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  •   |  The Lark Retreat

    Welcome to the brand new DTF blog! We’re excited this year to be bringing you an eye-witness account of all the exciting happenings at the Dorset Theatre Festival, written by the very staff members and apprentices who make it happen every day! Check back here for great behind-the-scenes info and guest blogs by some of the amazing artists who call DTF their summer home. I’ll start this first entry with a quick intro: My name is Ashley, and I’m the Artistic Associate here at the Festival. This summer will be my fifth season with the festival. I found my way up here after graduating from Bennington College, where I studied directing and playwriting. I can’t wait to share with you all the things that make DTF such a great place to spend time!

    Let’s kick it off with the annual Lark Playwrights Retreat hosted by Theresa Rebeck!

    Here's the whole group with Dina.

    Here’s the whole group with Dina.

    Though the official start of our season isn’t until June, the Lark retreat always seems like the start of the season to me. Each year in May, our partners at the Lark Play Development Center send a group of playwrights to Theresa Rebeck’s Dorset Hollow home to spend a week writing and workshopping new pieces together. This year we were joined by some retreat veterans: Suzanne Bradbeer, Brian Dykstra and Marisa Smith-Krauss and some first-time attendees: Kendall Kaminsky, Rogelio Martinez, and Vic Shuttee.

    The basic structure of the retreat is that we get everyone to Vermont, and they write during the day, then everyone meets in the late afternoon to share pages they’ve worked on, before cooking and eating dinner together as a group and talking into the night.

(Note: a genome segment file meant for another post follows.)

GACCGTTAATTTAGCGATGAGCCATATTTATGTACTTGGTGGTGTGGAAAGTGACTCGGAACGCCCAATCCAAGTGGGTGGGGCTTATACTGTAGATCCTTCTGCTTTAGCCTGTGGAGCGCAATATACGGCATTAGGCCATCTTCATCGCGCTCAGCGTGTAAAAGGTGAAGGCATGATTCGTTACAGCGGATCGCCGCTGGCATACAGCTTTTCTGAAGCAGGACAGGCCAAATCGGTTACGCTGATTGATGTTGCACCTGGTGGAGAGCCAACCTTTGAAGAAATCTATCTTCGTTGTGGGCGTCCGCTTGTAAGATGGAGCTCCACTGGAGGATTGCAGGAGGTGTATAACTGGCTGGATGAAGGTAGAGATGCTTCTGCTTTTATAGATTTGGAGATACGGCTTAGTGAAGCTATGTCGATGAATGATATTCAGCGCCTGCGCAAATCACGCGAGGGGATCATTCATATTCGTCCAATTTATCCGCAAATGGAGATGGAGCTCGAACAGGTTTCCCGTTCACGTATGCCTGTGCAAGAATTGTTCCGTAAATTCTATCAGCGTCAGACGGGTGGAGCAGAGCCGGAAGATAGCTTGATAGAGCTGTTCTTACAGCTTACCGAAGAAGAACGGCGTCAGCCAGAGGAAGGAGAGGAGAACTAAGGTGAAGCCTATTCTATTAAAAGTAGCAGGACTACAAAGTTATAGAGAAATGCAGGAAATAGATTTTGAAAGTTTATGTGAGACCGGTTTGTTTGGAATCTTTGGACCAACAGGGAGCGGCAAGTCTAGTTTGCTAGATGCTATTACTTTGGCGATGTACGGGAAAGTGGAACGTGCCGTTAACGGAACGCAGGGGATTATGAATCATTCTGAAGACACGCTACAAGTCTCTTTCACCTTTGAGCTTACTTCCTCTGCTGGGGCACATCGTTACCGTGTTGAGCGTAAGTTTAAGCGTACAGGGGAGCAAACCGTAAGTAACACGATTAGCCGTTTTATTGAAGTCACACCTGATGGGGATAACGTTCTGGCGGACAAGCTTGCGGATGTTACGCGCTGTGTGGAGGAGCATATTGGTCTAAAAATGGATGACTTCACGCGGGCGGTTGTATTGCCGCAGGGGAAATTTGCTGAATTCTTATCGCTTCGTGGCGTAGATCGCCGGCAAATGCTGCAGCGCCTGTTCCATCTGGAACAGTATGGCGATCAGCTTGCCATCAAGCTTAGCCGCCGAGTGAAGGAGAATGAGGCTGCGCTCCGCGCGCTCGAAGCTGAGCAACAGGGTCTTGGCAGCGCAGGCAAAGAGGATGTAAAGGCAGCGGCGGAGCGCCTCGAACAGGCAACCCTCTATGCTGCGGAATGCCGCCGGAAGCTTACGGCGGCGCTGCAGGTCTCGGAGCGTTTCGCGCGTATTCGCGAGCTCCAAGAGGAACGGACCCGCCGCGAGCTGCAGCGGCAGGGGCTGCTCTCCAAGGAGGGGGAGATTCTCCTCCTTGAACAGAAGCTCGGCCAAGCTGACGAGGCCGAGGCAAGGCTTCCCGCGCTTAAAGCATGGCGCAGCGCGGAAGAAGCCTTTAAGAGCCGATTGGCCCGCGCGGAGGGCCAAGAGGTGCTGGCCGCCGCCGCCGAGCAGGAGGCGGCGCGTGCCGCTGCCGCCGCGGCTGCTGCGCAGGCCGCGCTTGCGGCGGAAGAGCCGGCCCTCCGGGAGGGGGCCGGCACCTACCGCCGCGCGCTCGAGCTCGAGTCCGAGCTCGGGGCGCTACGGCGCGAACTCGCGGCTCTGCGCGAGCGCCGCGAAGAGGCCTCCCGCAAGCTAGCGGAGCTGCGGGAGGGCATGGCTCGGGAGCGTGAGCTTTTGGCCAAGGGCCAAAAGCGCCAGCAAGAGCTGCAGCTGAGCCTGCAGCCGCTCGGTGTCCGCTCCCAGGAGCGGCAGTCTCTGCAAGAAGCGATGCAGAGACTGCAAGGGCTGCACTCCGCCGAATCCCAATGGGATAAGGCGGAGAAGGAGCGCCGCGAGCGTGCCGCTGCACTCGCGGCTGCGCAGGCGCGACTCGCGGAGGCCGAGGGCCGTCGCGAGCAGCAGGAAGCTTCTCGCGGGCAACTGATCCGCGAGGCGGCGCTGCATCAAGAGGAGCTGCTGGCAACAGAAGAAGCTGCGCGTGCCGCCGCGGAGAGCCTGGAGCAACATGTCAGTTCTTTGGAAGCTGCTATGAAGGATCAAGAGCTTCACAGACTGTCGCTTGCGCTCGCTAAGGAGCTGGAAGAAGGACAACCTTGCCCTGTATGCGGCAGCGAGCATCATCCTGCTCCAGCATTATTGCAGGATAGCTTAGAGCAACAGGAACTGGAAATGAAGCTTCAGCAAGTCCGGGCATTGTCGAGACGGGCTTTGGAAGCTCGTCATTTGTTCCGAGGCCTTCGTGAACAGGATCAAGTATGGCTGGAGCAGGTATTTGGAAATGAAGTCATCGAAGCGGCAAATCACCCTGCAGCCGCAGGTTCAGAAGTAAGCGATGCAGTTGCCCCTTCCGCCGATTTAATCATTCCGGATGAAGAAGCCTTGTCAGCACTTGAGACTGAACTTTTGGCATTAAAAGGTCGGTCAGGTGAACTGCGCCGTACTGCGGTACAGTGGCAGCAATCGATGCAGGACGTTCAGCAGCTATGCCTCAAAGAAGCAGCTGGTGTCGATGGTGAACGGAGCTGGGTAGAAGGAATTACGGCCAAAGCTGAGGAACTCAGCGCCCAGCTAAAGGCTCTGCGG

Leg of Lamb Recipe

     

     

     

    The retreat is one of my favorite things the festival does each year, because Lark always sends us such wonderful playwrights. This year’s group is notable also for their acting skills, which made our daily sharing sessions particularly enjoyable. The plays developed this year ran the gamut from a drama investigating the power of Rock & Roll in 1980’s East Berlin, to a one act about female serial killer, to a tense, hip-hop infused piece about racism in corporate America. They were such fun to read, and as always, being able to witness a piece as it’s in the process of being born is so exciting.

    We do a lot of development work at DTF in the summer, from big high stakes stuff like World Premieres where we are introducing a fully staged production to the world for the first time (sometimes with some serious star power to back it up), to our New Play Reading Series where we bring a playwright, director and cast in to spend a few days together in our farmhouse retreat clarifying and refining a work-in-progress (more on this process very soon), to our Young Playwrights Program, to living-room style readings where our staff and apprentices share the pieces they are creating.

    All of these experiences are very playwright-centered, which is my favorite model (and I think the favorite model of many playwrights!) The Lark retreat is possibly the best example of playwright-centered work that we do, because the only people there are writers. I think that’s an invaluable opportunity, as a writer, to connect with other writers on a level of mutual understanding and appreciation. It certainly doesn’t hurt to do it in a place like Theresa’s lovely home, where you are surrounded by beauty.